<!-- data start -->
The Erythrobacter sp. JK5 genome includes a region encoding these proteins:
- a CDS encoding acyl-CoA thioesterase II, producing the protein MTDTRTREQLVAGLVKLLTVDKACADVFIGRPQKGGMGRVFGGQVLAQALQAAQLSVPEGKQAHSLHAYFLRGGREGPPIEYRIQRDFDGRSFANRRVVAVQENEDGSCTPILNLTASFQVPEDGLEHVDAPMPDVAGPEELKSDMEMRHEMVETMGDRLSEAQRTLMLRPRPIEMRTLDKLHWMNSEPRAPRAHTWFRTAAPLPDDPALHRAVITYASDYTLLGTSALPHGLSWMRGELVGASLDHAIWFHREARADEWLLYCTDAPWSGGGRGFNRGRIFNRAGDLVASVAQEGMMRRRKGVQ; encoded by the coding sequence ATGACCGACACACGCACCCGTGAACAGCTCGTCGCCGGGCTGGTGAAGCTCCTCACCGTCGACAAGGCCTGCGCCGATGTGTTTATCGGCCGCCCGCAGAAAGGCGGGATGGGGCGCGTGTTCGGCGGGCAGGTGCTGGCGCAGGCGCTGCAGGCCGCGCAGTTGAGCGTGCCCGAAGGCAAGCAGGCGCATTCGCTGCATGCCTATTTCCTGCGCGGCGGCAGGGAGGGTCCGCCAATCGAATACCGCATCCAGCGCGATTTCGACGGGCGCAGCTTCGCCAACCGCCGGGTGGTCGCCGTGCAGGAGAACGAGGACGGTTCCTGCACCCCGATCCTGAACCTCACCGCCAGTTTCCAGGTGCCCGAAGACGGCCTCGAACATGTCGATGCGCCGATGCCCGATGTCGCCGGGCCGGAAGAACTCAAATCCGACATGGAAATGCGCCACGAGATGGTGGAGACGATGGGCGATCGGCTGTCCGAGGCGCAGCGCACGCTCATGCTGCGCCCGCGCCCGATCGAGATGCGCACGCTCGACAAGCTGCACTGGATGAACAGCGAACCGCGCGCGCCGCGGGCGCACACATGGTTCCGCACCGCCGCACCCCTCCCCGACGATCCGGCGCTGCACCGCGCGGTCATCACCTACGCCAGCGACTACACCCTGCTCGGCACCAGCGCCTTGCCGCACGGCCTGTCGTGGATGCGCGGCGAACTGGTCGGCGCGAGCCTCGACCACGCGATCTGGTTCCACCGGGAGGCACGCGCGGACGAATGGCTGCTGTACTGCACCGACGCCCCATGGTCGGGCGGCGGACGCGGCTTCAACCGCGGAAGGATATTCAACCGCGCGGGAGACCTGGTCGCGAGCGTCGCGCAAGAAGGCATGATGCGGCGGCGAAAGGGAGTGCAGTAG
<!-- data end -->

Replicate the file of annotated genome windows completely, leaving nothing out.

The Erythrobacter sp. JK5 genome includes a region encoding these proteins:
- a CDS encoding acyl-CoA thioesterase II, producing the protein MTDTRTREQLVAGLVKLLTVDKACADVFIGRPQKGGMGRVFGGQVLAQALQAAQLSVPEGKQAHSLHAYFLRGGREGPPIEYRIQRDFDGRSFANRRVVAVQENEDGSCTPILNLTASFQVPEDGLEHVDAPMPDVAGPEELKSDMEMRHEMVETMGDRLSEAQRTLMLRPRPIEMRTLDKLHWMNSEPRAPRAHTWFRTAAPLPDDPALHRAVITYASDYTLLGTSALPHGLSWMRGELVGASLDHAIWFHREARADEWLLYCTDAPWSGGGRGFNRGRIFNRAGDLVASVAQEGMMRRRKGVQ; encoded by the coding sequence ATGACCGACACACGCACCCGTGAACAGCTCGTCGCCGGGCTGGTGAAGCTCCTCACCGTCGACAAGGCCTGCGCCGATGTGTTTATCGGCCGCCCGCAGAAAGGCGGGATGGGGCGCGTGTTCGGCGGGCAGGTGCTGGCGCAGGCGCTGCAGGCCGCGCAGTTGAGCGTGCCCGAAGGCAAGCAGGCGCATTCGCTGCATGCCTATTTCCTGCGCGGCGGCAGGGAGGGTCCGCCAATCGAATACCGCATCCAGCGCGATTTCGACGGGCGCAGCTTCGCCAACCGCCGGGTGGTCGCCGTGCAGGAGAACGAGGACGGTTCCTGCACCCCGATCCTGAACCTCACCGCCAGTTTCCAGGTGCCCGAAGACGGCCTCGAACATGTCGATGCGCCGATGCCCGATGTCGCCGGGCCGGAAGAACTCAAATCCGACATGGAAATGCGCCACGAGATGGTGGAGACGATGGGCGATCGGCTGTCCGAGGCGCAGCGCACGCTCATGCTGCGCCCGCGCCCGATCGAGATGCGCACGCTCGACAAGCTGCACTGGATGAACAGCGAACCGCGCGCGCCGCGGGCGCACACATGGTTCCGCACCGCCGCACCCCTCCCCGACGATCCGGCGCTGCACCGCGCGGTCATCACCTACGCCAGCGACTACACCCTGCTCGGCACCAGCGCCTTGCCGCACGGCCTGTCGTGGATGCGCGGCGAACTGGTCGGCGCGAGCCTCGACCACGCGATCTGGTTCCACCGGGAGGCACGCGCGGACGAATGGCTGCTGTACTGCACCGACGCCCCATGGTCGGGCGGCGGACGCGGCTTCAACCGCGGAAGGATATTCAACCGCGCGGGAGACCTGGTCGCGAGCGTCGCGCAAGAAGGCATGATGCGGCGGCGAAAGGGAGTGCAGTAG